Fat and the Facts

November 12, 2012

Fat and the Facts

Let us start with the facts. I’m sure that everyone knows them. If you eat too much fat in your diet then you increase your risk of heart disease, becoming obese, having high blood pressure and developing type 2 diabetes. Some fats are better than others, unsaturated is better than saturated. Too much saturated fat can cause our cholesterol levels to increase, this raises the risk of heart disease. Fat is very high in calories, adding to the risk of weight gain

But fat has been getting a bad press in recent years, we need fat in our body to function because it is the substance that helps the body absorb some nutrients and fat is also a source of energy and ensures that the body gets the fatty acids it needs. So the problem isn’t the fat, it’s the amount of fat that we ingest everyday. This is why we must cut down on our fat intake. And because we all generally eat much more saturated fat then that’s the easiest one to limit.

How to Eat less fat

There are many ways to cut back on your fat. Each tip or suggestion cuts a little more from your diet but it all adds up to a healthy decrease in fat eaten everyday.Start with reading more labels about nutritional values and cut down on the higher fat types. High fat foods have more than 20g of fat per 100g and these should be avoided, low fat foods have less than 3g of fat per 100g, eat more of these as part of a balanced diet.

Always compare nutrition labels for the same food but having different manufacturers, some are lower than others. Ensure that you are comparing like for like. Either compare weight to weight or serving to serving, don’t mix them up. If you are a meat eater then try to cut down and get leaner cuts of meat. Chicken breast without the skin is a good choice. Check on the nutrition labels on meat packaging. Any method of cooking without oil is good, baking, poaching, grilling or boiling are fine but try to avoid the frying pan or roasting. That way no added fat is introduced. If that is just too difficult for you then do not pour oil straight from the bottle into the pan. Measure it out in tablespoons, you will use less this way. Cut all the fat from the meat before cooking, and get rid of any skin too.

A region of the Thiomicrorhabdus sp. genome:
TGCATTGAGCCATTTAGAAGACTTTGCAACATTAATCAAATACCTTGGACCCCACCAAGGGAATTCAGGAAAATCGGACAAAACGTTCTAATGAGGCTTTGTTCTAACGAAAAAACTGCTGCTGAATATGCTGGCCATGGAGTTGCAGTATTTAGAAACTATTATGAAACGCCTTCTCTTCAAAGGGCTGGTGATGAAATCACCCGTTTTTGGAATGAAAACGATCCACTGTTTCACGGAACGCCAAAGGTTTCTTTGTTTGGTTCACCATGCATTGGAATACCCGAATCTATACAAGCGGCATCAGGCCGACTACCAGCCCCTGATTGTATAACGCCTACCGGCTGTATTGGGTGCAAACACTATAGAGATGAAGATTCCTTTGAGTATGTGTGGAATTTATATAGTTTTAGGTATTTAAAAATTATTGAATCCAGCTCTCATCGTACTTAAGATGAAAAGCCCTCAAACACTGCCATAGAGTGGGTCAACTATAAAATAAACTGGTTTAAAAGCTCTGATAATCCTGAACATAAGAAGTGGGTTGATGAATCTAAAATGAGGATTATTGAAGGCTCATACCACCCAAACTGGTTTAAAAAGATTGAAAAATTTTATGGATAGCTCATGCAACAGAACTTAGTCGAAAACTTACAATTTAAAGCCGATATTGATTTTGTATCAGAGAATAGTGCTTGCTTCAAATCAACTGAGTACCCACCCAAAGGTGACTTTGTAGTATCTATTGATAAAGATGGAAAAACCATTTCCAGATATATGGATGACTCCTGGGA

When shopping always choose things like 1% fat milk or semi skimmed, get lower fat cheese or cottage cheese which really is low fat. If you are making a curry or stew then substitute some of the meat with a few pulses and a few more vegetables. Skimming the fat from the top of the stew can also cut down fat intake. And if you are the family sandwich maker then don’t use butter or spreads, just choose fillings that have a little moisture. If that is too big a change then use a little reduced fat spread, if it spreads straight from the fridge then it can go on thinner.

Fat – What types?

The common types of fat in food that everyone is talking about are: saturated and unsaturated. Saturated fat is the easiest one to cut down on simply because that’s the one we eat the most off. And cutting down saturated fat is also more beneficial to us. Both fats are equal in calories but whenever we eat fat we should try to make it unsaturated.

Saturated fat

Thirty grams of saturated fat is the recommended maximum that men in should eat in one day. Women are allowed 20 grams. This is according to the UK government.Research has discovered that the majority ofpeople in the UK eat too much saturated fat; the average being 20% more than the recommended maximum.

The reason for the concern is that increased levels of saturated fat can increase the risk of heart disease. This happens because saturated fat causes the level of cholesterol to build up in your blood over time. This is why saturated fat is targeted, even though it’s important to reduce the amount of any fat we eat.